And still on the subject of vandalism … some time ago, we were led to believe that once the  plantings in the Jubilee Fountain in Boston’s Central Park (pictured left) had died off, the fountain would be restored to its former “glory.” Well –   as yesterday’s photo makes clear –   the plants are long dead and gone … but of the fountain, there is no sign. Will it be replaced? Or it is destined to slip into obscurity – despite the promises of leisure and crematorium portfolio holder and dignitary Councillor Yvonne Gunter that Boston “will be one of the few places with a lasting legacy of the day - our magnificent Jubilee Fountain.”  It lasted less than a week – and now it looks as though it has been consigned to Boston Borough Council’s Fen Road waste site.
Earlier this week we mentioned the authorisation of Boston’s Chief Executive to seek quotations and employ appropriate lawyers to draw up leases for the continuing operation of the Princess Royal Sports Arena – which appears to view the council in much the same way as Bonnie and Clyde regarded banks. We also raised concerns that Boston Rugby Football Club – which benefits hugely from the PRSA deal – was well overdue with the submission of its accounts to the Charity Commission, and expressed the hope that someone would raise a concern or two. Gratifyingly, we are told that news of the club’s tardiness was sent to the borough’s chief officers and all councillors on 10th October. Two councillors have already expressed their concerns, and Chief Executive Richard Harbord has said that the affair will be “looked into.” We are sure that his involvement will be seen as deeply comforting.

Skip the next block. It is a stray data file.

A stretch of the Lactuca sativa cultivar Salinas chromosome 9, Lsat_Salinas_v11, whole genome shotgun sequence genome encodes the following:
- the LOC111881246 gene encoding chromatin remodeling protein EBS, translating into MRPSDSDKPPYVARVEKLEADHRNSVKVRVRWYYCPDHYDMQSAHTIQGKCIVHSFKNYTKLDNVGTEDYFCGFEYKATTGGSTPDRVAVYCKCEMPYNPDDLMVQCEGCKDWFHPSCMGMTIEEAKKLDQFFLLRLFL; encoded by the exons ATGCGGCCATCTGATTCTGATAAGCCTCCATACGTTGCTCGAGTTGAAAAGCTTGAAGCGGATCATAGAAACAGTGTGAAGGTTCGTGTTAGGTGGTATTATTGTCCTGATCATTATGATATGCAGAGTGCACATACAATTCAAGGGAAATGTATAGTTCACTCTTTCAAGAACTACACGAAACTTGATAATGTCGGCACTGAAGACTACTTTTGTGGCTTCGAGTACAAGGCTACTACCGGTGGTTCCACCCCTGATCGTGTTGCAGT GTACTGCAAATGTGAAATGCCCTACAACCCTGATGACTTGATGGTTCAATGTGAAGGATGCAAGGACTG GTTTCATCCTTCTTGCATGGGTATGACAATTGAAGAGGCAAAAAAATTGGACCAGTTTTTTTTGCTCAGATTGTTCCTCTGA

Boston may have been relegated from its position as the flood risk capital of the nation – but someone still needs to rattle the cages of the people responsible for ensuring that the town’s drains and sewers are kept functioning properly. Yesterday’s rains resulted in localised flooding beside John Adams Way - pictured on the right.  This is a regular occurrence – and is usually followed by the arrival of BT to pump out its telephone conduits. Could someone among the powers that be please ask those whose neglect forces people to paddle through inches of water to do their job properly?
Finally, in our searches for news about heritage in Boston, we came across this little morsel of delight in a borough council report …

A shrunken  medieval village?  Who would have thought that members of  the Dyak tribe from Borneo could have found their way to Algarkirk all those years ago?

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Thursday, 18 October 2012

We have been taken to task over a piece we wrote last week – and quite properly so!
Writing about the closure of the Somerfield supermarket on London Road, we referred to it as being in an “awkward location”
Of course, it all depends on where you live – as Councillor Alison Austin, who represents South Ward was quick to point out.
“I consider its site to be just the opposite, namely extremely accessible and very convenient for the south east quadrant of Boston,” she said.
“Since the improved traffic flow up Spalding Road, where there now are rarely any serious hold-ups, this store can be reached very easily by anyone living in Wyberton, Frampton or Kirton - as well as residents of the south east section of the town. “Moreover, it can easily be accessed from the north east of the river when coming from the Skirbeck Road direction, over the Haven Bridge and left onto High Street South and London Road.
“For residents of much of my ward, South Ward, Somerfield was an extremely well-placed supermarket. 
“Councillor Mike Gilbert has already commented likewise for residents of Central Ward. 
“Asda and Tesco are only easily reached from certain areas and can involve serious traffic congestion at peak times.